The Legacy of ‘Keeping Up With the Kardashians’

With the finale of this show on March 18th, 2021, what lessons can ‘Keeping Up With the Kardashians’ teach us about American life and culture?


Johannah Doyle

An image from the theme page of ‘Keeping Up With the Kardashians.’

After fourteen years of airtime, the reality program Keeping Up With the Kardashians (KUWTK) is finally wrapping up this year. 

The show chronicles the lives of the Kardashian-Jenner family, a motley crew of characters assembled from various relationships, marriages, and divorces. While a rotating cast of male love interests appears on the show — most of whom have a habit of disappearing shortly thereafter — and the respective children of the family member have their moments, the core of the cast is the Kardashian matriarchy. This family unit is composed of sisters Kim, Kourtney, and Khloe Kardashian, their half-sisters Kylie and Kendall Jenner, and the family “momager” Kris Jenner.

KUWTK first began in 2007 with a format that was somewhat unusual.  At the time, most reality programs similar in nature were built around figures that had already acquired fame, Snoop Dogg’s Father Hood being one example of this industry trend. 

The Kardashians, on the other hand, did not fit this profile. While they had their moments in the limelight because of their connections to O.J. Simpson and the Los Angeles socialite circle, the Kardashians were still relatively obscure before the inception of their show. This is especially true relative to the notoriety they would receive in the years following, and the enormously complicated legacy of this fame. 

The first step in analyzing their legacy is considering the reasons behind the phenomenal success of the show, especially in relation to similar programs that mostly flopped. 

The ostensible appeal of KUWTK is its quality of escapism; the Kardashian lifestyle is a caricature of Southern California living. Family members live in massive McMansions, take spontaneous vacations, and devote extraordinary amounts of time and money to maintain their physical appearances. Their way of life is dreamy, and the Kardashians could provide a glimpse into that dream through KUWTK

But the deeper allure of the program is rooted in its accessibility, which may seem counterintuitive when thinking about how materialistic the show and its characters are. Even so, the consumerism both display is actually very delicate, even if it seems the opposite initially. The wealth of the Kardashians is definitely tangible, but never feels overly boastful; and the tackiness of it all really grounds the show in irony, again contributing to its accessibility.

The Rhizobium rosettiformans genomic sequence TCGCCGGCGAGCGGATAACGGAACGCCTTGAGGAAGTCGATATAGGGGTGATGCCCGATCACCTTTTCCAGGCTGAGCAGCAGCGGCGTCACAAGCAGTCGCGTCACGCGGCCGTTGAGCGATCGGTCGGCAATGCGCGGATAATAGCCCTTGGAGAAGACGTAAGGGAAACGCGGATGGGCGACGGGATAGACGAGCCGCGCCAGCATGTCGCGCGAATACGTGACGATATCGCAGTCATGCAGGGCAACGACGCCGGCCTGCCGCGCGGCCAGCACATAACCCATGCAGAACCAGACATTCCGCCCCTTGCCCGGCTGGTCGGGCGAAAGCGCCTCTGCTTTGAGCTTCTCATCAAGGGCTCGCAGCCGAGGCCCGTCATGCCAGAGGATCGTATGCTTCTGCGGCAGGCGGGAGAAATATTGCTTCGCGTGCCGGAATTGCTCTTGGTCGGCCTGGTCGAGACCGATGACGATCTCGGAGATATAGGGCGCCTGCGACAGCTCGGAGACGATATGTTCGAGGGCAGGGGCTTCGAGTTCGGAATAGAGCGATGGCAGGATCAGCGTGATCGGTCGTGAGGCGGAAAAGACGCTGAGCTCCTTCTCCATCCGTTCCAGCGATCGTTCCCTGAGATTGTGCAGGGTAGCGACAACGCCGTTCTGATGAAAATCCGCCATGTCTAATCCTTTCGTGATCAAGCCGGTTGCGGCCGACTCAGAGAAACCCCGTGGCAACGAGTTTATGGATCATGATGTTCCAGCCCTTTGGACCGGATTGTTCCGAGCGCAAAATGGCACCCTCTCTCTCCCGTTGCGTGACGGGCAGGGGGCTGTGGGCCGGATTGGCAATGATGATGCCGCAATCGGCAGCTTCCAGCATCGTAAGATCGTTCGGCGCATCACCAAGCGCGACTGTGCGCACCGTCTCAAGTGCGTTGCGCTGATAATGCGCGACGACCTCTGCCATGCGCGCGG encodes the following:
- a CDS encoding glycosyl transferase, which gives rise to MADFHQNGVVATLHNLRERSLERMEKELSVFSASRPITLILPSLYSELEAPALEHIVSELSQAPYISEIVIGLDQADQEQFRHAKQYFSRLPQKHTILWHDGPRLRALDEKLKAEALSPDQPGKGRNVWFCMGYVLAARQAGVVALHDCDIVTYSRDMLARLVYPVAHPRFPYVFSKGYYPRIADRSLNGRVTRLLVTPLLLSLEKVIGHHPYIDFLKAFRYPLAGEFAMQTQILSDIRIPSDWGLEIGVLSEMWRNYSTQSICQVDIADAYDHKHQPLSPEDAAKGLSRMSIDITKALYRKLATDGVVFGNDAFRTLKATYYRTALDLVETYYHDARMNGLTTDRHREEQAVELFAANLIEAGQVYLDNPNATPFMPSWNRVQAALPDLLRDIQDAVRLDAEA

If its accessibility was the initial driver of the program, the cultural relevance of KUWTK was what has fueled its longevity. The show has explored many topics relevant to larger questions concerning American identity through its cast members. The marriage of Kim Kardashian to rapper Kanye West is a well-known example of interracial marriage in modern America. The transitioning of Caitlyn Jenner—the ex-spouse of Kris Jenner — significantly propelled awareness of transgender issues in the United States; Jenner is today considered the most famous transgender person in the world. The open dialogue that the Kardashians have had on KUWTK about their Armenian heritage has sparked conversations about immigration and the American recognition of the Armenian Genocide. The integration of social media into KUWTK changed the formatting of both social media use and reality program formulas. KUWTK was able to forge a symbiotic relationship between itself and overall issues in the United States, meaning that its legacy involves both impacting and being impacted by such cultural subjects.  

The most complex piece of KUWTK is the role that it played as the catalyst for the rise of the Kardashian family itself; this part of the legacy is complex because the family is complex. 

While the Kardashians have absolutely made positive contributions to society through charity work and advocacy work for issues like criminal justice reform, they have also been involved in numerous scandals; the most recent incidents of note include the accusations against Kendall Jenner of photoshopping a pro-Black Lives Matter social media post, the bizarre 2020 presidential candidacy of Kanye West, and the messy, ongoing divorce between Kim and Kanye. 

In retrospect, however, most features of the Kardashian empire are mixed or plainly neutral. Their promotion of the “slim-thick” body, for example, has been praised for expanding body positivity, but also criticized for pushing unrealistic beauty standards. High school student Linus Lundgren points out that the family places much emphasis on “clothes, makeup” and a desirable lifestyle, which has received varied reception. Similarly mixed, the Kardashians have built a connection to rap music through Kanye West, which has produced real results. “Kim Kardashian introduced me to Kanye West’s music,” said Aaron Yeung, another high school student. 

For better or for worse, the legacy of the Kardashian family is far from over; much of their current work is based on social media, and with Kylie Jenner being the fourth-most followed individual on Instagram with 213 million followers and Kim Kardashian being the sixth-most followed individual with 203 million followers, that work will definitely continue into the future. 

Only time will tell how the legacy of the Kardashian family will evolve; but March 18th, 2021 will be the final date of KUWTK, cementing the legacy of this groundbreaking television program. 

To watch Keeping Up With the Kardashians on Hulu (subscription required), click HERE.

The first step in analyzing their legacy is considering the reasons behind the phenomenal success of the show, especially in relation to similar programs that mostly flopped.